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Amy: She wants to help misfit granddaughter

  • Article by: AMY DICKINSON
  • December 17, 2012 - 2:21 PM

Dear Amy: I feel helpless about what to do regarding my 10-year-old granddaughter's situation. She is obese and dresses poorly in T-shirts.

She does not fit in, according to school personnel, and is not liked by the fellow students, even though she excels in academics. Her parents have been advised to help her lose weight and dress better.

They are loving, caring and supportive parents to their child. I do not dare broach the subject because I know they will be angry with me.

Must I and the rest of the family stand aside and just accept what cannot be changed? Help me. What is my role?

Amy says: Your role is to be your granddaughter's tenderhearted buddy and champion. You should not take it upon yourself to "improve" her. I assure you, even at the age of 10, the world is already telling her all that's "wrong" with her.

Can you love her abundantly exactly as she is? Can you celebrate her brains and her talent and overlook the sloppy T-shirts? Engage her on her level-- talking about science or books or pop music -- and try to see her as the perfect work in progress that she is.

Assist her parents with ideas and advice if they ask. If she wants to dress differently, you could help her find clothes that she thinks she looks awesome in. But for this child, her relationship with you should be a refuge, not more of the same.

Personal experience: I had a grandmother who hung a virtual "needs improvement" sign on each of her grandchildren.

Santa question

Dear Amy: My boyfriend and I recently attended a Christmas party where a 5-year-old was asking adults if they believed in Santa. My boyfriend was the only one to say "no," which made the boy visibly sad (though he did not question further).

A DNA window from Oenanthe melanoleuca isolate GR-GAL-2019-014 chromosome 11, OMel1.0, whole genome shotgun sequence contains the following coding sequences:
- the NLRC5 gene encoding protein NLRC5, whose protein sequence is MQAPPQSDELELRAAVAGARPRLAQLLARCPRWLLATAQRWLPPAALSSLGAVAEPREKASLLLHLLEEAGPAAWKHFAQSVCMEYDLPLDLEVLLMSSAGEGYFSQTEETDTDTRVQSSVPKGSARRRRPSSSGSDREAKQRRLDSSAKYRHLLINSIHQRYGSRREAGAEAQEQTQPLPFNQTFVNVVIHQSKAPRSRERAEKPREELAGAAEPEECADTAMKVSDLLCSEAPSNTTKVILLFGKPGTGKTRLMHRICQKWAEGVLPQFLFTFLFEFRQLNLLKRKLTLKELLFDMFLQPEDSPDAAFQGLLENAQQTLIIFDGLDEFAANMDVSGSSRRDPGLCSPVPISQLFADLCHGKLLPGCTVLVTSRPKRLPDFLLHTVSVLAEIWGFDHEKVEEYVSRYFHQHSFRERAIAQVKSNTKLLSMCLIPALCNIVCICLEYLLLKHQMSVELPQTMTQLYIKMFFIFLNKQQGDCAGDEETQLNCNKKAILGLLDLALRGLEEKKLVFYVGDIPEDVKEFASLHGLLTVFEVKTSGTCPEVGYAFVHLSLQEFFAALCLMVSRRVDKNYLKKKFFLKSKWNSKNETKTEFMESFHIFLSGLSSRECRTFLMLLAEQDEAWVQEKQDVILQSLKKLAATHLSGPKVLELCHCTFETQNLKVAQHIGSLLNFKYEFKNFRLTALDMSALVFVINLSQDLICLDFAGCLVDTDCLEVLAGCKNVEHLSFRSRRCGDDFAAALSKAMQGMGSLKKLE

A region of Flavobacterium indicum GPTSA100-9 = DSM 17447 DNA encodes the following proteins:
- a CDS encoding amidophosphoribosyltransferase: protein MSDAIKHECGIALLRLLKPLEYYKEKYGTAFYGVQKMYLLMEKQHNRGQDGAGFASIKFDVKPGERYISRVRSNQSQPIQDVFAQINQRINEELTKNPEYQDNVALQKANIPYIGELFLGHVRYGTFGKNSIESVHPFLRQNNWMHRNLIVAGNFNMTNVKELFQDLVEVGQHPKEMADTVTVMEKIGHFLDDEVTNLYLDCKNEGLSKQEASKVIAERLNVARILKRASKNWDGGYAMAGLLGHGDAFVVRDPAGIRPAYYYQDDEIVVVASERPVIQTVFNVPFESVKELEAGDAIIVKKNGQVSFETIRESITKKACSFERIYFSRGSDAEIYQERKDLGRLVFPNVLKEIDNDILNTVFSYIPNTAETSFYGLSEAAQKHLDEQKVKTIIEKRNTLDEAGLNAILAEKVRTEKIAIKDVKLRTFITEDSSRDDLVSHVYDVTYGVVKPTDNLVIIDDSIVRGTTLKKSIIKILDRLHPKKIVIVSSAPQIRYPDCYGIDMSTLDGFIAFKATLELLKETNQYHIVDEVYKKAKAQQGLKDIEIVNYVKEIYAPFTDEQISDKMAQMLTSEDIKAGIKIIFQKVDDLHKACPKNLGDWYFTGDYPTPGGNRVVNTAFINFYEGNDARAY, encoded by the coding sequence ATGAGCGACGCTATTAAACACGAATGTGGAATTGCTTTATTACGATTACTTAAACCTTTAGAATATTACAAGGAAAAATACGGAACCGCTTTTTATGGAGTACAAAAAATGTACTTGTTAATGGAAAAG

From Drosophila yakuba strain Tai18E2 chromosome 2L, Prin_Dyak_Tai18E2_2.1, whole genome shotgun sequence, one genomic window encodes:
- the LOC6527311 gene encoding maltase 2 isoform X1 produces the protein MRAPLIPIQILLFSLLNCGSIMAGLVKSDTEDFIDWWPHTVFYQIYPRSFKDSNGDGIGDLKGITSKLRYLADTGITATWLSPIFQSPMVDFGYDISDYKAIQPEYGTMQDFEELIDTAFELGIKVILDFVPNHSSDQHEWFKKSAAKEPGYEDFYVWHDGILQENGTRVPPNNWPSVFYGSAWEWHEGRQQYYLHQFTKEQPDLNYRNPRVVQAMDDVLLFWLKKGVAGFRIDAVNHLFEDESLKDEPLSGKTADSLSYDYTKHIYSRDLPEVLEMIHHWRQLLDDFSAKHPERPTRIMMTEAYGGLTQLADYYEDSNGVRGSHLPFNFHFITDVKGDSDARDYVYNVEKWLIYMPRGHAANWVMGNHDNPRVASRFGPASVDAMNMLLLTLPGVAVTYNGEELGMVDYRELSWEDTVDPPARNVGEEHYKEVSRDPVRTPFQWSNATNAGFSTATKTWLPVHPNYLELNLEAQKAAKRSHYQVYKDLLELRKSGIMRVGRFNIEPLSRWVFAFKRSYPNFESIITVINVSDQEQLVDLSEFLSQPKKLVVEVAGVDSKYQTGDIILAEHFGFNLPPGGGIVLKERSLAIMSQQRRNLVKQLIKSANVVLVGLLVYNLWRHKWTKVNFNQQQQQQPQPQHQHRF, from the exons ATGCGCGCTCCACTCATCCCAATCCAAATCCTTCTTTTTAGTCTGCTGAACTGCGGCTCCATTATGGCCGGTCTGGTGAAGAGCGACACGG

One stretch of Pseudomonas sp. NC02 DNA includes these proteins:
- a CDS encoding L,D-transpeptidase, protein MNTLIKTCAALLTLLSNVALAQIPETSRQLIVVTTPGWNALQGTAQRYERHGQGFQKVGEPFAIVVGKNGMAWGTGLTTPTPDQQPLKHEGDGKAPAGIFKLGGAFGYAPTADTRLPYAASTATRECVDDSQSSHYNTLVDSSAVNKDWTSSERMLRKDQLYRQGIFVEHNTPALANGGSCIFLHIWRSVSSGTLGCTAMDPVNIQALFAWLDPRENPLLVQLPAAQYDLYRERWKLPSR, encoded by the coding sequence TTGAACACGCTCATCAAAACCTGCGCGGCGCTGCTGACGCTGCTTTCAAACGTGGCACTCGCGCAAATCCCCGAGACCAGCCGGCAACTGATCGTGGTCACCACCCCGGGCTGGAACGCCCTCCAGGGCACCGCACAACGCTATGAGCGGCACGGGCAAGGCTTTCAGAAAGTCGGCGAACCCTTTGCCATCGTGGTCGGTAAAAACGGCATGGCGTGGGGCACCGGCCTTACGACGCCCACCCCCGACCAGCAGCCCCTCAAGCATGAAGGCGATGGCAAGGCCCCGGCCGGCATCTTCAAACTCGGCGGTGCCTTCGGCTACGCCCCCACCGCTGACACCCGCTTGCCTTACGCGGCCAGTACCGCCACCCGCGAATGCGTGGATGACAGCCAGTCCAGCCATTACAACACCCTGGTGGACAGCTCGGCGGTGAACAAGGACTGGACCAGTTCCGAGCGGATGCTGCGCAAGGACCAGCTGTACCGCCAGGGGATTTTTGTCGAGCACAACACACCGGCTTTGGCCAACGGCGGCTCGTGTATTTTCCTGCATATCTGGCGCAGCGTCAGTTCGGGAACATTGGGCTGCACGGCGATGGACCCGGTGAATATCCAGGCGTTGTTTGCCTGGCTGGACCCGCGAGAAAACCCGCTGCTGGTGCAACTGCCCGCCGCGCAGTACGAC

I believe that it was not our place to tell someone else's child our true opinions about Santa, but my boyfriend maintains that he did not want to lie to the boy because he was angry when he found out his parents had lied to him about Santa.

What is the proper etiquette in this situation?

Amy says: It's always a good idea to try to leave a 5-year-old pretty much as you found him. Unless the child has a close relationship with you, it is not your job to disabuse, confuse or make him sad.

On the other hand, this is a surprising question from a 5-year-old. It supposes that there is such a thing as "believing" (or not believing) in Santa.

The socially smooth way to handle such a straightforward question of belief or faith is to understand at the outset that the question itself contains a trap. And so one says, "Hmmm. Good question. What do you think?"

Not home for holidays

Dear Amy: I'm sad because I've just learned my son won't make it home for the holidays because his military leave has been postponed. I just wanted to extend a special wish for a peaceful and happy holiday to all our troops.

Amy says: I share your special wish. Thank you.

Send questions via e-mail to Amy Dickinson at askamy@tribune.com.

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